Bowser presented the $8.5 billion local budget — the first in a decade with significant declines in revenue, thanks to the prolonged coronavirus shutdown — to the D.C. Council, which can make changes before final votes scheduled in July.
City officials had to cut more than $700 million from this year’s operating budget and saw projected revenue decline by nearly $800 million for next year, a result of the devastation left by covid-19 and the closure of businesses, eat-in restaurants and tourist destinations.
D.C. Chief Financial Officer Jeffrey S. DeWitt warned lawmakers they should budget conservatively and brace for the possibility that a second wave of infections could cost the city treasury an additional $300 million.
“If you spend every dime today to do everything today, and you don’t have any resiliency built in, and anything happens, there could be really negative impacts on the government,” DeWitt said.
But advocates and some council members said the city can’t afford to cut violence “interruption” efforts, nutrition programs and water bill relief, and urged more spending for child-care providers and undocumented immigrants who do not qualify for unemployment insurance or federal stimulus checks.
“While [Bowser] does address many immediate needs, what she doesn’t really do is address long-standing structural inequities,” said Tazra Mitchell of the D.C. Fiscal Policy Institute, a left-leaning budget advocacy group. “What the pandemic has exposed are these underlying inequities that are making things worse for people long suffering before the pandemic even began.”
Although the budget does not contain any significant tax increases, liberal activists plan to press the D.C. Council to include them, and the council’s more left-leaning members seem inclined to do so.
Council member Charles Allen (D-Ward 6) on Tuesday floated temporary tax increases on households making more than $350,000, which he said could fund violence interruption programs, rental assistance and domestic violence shelters.
“These households can afford a slight bump in taxes that could provide a lifeline to programs,” Allen said.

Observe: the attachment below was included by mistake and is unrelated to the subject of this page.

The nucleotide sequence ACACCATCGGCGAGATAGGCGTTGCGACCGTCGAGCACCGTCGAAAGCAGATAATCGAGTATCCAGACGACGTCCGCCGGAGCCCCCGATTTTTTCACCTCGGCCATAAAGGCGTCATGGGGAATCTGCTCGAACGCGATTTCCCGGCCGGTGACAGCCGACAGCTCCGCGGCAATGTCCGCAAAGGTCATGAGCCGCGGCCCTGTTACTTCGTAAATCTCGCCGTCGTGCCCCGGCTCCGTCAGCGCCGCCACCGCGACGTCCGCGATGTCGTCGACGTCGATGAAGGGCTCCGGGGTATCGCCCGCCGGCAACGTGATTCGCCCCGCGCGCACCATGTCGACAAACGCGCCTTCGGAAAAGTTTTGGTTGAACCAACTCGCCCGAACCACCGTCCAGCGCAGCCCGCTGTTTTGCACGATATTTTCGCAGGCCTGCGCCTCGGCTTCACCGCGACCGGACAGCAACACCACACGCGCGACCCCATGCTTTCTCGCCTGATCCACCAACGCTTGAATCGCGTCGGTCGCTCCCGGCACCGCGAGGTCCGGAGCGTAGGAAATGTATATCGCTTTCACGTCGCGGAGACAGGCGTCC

But Yesim Taylor of the D.C. Policy Center, a more centrist think tank, said the mayor was smart not to balance the budget with higher taxes.
“It’s easy to say, ‘Well, cut, cut, cut.’ It’s also easy to say ‘Well, raise taxes,’ ” Taylor said. “But the tax base is super fragile right now.”
She questioned the effectiveness of tax increases given the state of the economy, with businesses struggling under closures and the stock market extremely volatile.
The D.C. government workforce bears the brunt of the budget cuts, with the mayor proposing to freeze cost-of-living raises for four years, including those already negotiated in contracts.
“The plan for all employees has helped us preserve jobs across the board, where we otherwise would have most certainly and definitely had furloughs and layoffs,” City Administrator Rashad M. Young said in the call with the council.
Several labor unions representing city employees said they would fight the pay freezes.
Yahnae Barner, a union official representing D.C. government health workers, said the budget proposal “would take hard-earned money out of the pockets of social workers, pharmacists, epidemiologists, and lab technicians.”
“This is no way to treat the workers who are both essential to fighting the pandemic and essential to our recovery.
The police union called it “remarkable” and “alarming” that the mayor would suggest freezing pay even for union employees such as the police officers who already have agreed in bargaining to future raises.
Law enforcement unions said they would continue seeking raises before the D.C. Council and in negotiations.
Still, Dabney Hudson, the president of the union representing D.C.’s firefighters, said the budget overall was not as bad as workers feared.
“They’re talking about huge budget shortfalls, right?” Hudson said. “We’re always worried they’re going to lay people off or not fill vacancies or close [fire engine] companies. But they didn’t.”
Some council members also questioned Bowser’s proposed cuts in violence-prevention programs from the Office of Neighborhood Safety and Engagement, which was created as part of a sweeping criminal justice overhaul, and at the attorney general’s office. “Violence interrupters” are community members who work to resolve disputes before they turn deadly.
“We should be putting more money into the budget as it relates to public safety, not to divest from violence interruption," said Council member Trayon White Sr. (D-Ward 8), whose political district has some of the highest levels of violent crime.
City officials said they found other programs to reduce crime more effective. Young, the city administrator, also described the violence interruption program at the attorney general’s office as one-time spending that would be difficult to maintain in a time of cuts.
The mayor’s budget proposal also does not fund several recently passed new initiatives, including a sweeping early-childhood education bill. Advocates said additional funding for day cares is essential for reopening the city.
“Without the assurance of safe learning environments and trusted mental health supports, parents and guardians will be unable to return to work,” Ronald Jarrett, the coalition director for the child advocacy group Under 3 DC, said in a statement. “Therefore, safe and quality child care is essential to the District’s economy and warrants full public investment.”
Bowser said city officials were exploring ways to use federal funds for additional child care.
The D.C. Council will hold virtual budget hearings over the coming weeks.